Immigration: To reform or not to reform?
Just about 42 million immigrants share common grounds in the United States, which alone accounts for five percent of the world's population and it literally screams out "I choose you to live, to raise my children, to grow old, to waste my money, to buy my house, to trust you with my bank account(s) and money." Why else would these individuals choose this country, where their language is not spoken and their culture practices are totally different?
Needless to say that on Feb. 16 the U.S. District Judge of Texas, Andrew Hanen, took a very controversial decision to put a temporarily hold on the executive order of President Obama and has given a "coalition of 26 states" sufficient time to contest and pursue a lawsuit against the order to legalize more than 5 million immigrants in the U.S., according to the February 17 Associated Press article, "Federal judge stalls Obama's executive action on immigration."
It has also left millions of immigrants on the verge of deportation and despair.
The halt on the expansion of the Deferred Action for Childhood Arrivals (DACA) and the new relief program for families of citizen children, Deferred Action for Parental Accountability (DAPA) seem to be the only streams of optimism for many families in the shadows.
Crossing borders and relocating, for immigrants who have lived all of their life in a so called comfort zone is not easy. Yet they find a way to adapt to the democratic ideals, social practices and the environment of different metropolitan areas in the U.S. without a hassle; because a belief that they can “make it in America” is a concept that is passed down from generations. Indeed, for many centuries immigrants have contributed to this country more than what we think, aside from the, "dirty jobs", biodiversity has been one of the most beneficial stems to our society.
Even though the immigration process entails a complex journey, these individuals along side with their families grab on to hope and don't give up the equality that they deserve as parents of citizens, according to the U.S Constitution. Sadly enough, the immigration debate has been through various backlashes in the Congress and Senate; and has been treated lightly as an issue, as if it were a simple football game involving two sides throwing a ball back and forth.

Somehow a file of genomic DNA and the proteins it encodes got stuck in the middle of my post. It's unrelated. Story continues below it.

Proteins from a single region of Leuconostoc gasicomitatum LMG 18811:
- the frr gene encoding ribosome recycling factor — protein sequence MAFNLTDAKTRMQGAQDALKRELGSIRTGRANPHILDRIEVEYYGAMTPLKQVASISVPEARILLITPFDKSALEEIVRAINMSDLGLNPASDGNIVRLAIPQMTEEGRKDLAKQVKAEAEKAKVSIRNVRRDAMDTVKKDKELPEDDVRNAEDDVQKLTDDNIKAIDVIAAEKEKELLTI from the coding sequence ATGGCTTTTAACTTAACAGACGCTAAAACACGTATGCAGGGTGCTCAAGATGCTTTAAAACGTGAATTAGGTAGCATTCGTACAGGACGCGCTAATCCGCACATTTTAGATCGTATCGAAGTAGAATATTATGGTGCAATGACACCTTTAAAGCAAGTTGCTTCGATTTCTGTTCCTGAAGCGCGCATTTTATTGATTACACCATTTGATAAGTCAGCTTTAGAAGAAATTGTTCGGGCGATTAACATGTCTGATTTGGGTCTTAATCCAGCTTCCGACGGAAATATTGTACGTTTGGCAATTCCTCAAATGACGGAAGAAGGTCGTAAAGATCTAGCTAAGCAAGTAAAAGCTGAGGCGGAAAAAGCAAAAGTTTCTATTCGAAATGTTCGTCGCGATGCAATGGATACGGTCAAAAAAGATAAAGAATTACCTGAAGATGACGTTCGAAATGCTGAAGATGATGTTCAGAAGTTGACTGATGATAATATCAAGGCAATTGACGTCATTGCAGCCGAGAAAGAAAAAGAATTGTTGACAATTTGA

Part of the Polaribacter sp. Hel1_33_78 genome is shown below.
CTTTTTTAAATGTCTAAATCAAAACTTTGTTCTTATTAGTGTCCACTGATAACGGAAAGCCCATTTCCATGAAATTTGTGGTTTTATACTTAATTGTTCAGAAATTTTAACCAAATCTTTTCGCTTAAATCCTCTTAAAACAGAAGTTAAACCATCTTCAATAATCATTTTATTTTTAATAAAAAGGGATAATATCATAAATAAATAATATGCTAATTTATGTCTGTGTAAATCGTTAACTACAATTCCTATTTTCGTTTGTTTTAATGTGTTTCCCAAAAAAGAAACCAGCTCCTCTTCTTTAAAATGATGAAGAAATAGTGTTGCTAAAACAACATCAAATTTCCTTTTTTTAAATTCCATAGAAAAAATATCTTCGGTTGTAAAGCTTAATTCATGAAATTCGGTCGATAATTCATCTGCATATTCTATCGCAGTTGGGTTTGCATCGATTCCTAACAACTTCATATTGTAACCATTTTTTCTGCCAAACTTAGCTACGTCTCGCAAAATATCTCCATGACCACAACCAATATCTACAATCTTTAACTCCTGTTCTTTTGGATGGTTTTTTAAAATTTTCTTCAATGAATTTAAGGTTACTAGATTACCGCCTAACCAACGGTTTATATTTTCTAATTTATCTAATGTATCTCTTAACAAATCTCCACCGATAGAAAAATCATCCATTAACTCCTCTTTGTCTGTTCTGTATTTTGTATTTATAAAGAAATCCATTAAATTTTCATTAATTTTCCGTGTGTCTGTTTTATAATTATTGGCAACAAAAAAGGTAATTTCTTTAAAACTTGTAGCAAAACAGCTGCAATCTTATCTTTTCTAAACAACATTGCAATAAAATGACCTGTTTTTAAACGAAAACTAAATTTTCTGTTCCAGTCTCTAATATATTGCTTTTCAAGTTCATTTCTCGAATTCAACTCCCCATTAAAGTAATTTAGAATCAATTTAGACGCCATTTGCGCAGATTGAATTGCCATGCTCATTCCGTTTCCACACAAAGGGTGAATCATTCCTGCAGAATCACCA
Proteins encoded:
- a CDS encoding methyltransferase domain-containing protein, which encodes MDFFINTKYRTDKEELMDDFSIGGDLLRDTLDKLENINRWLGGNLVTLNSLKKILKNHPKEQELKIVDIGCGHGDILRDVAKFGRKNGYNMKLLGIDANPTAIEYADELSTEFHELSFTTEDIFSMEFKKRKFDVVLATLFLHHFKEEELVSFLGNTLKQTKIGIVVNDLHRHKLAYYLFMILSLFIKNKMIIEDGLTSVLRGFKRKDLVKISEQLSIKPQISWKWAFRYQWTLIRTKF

There are lives at risk, with children at times loosing one or both parents. Plus, exposure to stressful events could also lead to these children becoming ill, getting psychologically disturbed by mediocre decisions that the leaders of such a Capitalist country carry out.
The United States is known for caring and protecting their fellow citizens from harm, either utilizing war or providing aid when needed.
Is it worth separating citizen children from their parents?
These children could end up in foster homes, some even being abused in unimaginable ways. It is not fair to ignore the truth that these parents only come to the U.S. to work to support their families and earn it with the sweat on their foreheads. In fact, DAPA is not a permanent immigration reform, but rather an opportunity for those who qualify to live freely without a rock in their shoe every time they walk through the streets.
Without a doubt this nation was built on the sole concept of equality and justice for all, but yet has taken it for granted. In this case, immigrant communities are marginalized day-to-day, denying them basic rights when this country was built by immigrants who also crossed borders and embedded the ideals that hard work pays off; but most importantly who saw this country as "the land of opportunity."
Not to say, that the true citizens are the Native Americans. They accepted the Europeans through sharing their goods, natural resources and food. Never did they isolate them or treated them as what they really were, illegal immigrants. Instead they welcomed them without boundaries or restrictions to live.
To say this is the 21st Century doesn't really apply when individuals rights are oppressed and neglected every single day. We are still at a primitive stage of evolution. There will be a day when officials will realize that it was a simple notion to allow immigrants to live in the United States without the fear of being deported or the fear of getting his or her child ripped away. It is vital that these children stay with their families. These lives do matter and the government needs to stop playing the limbo game.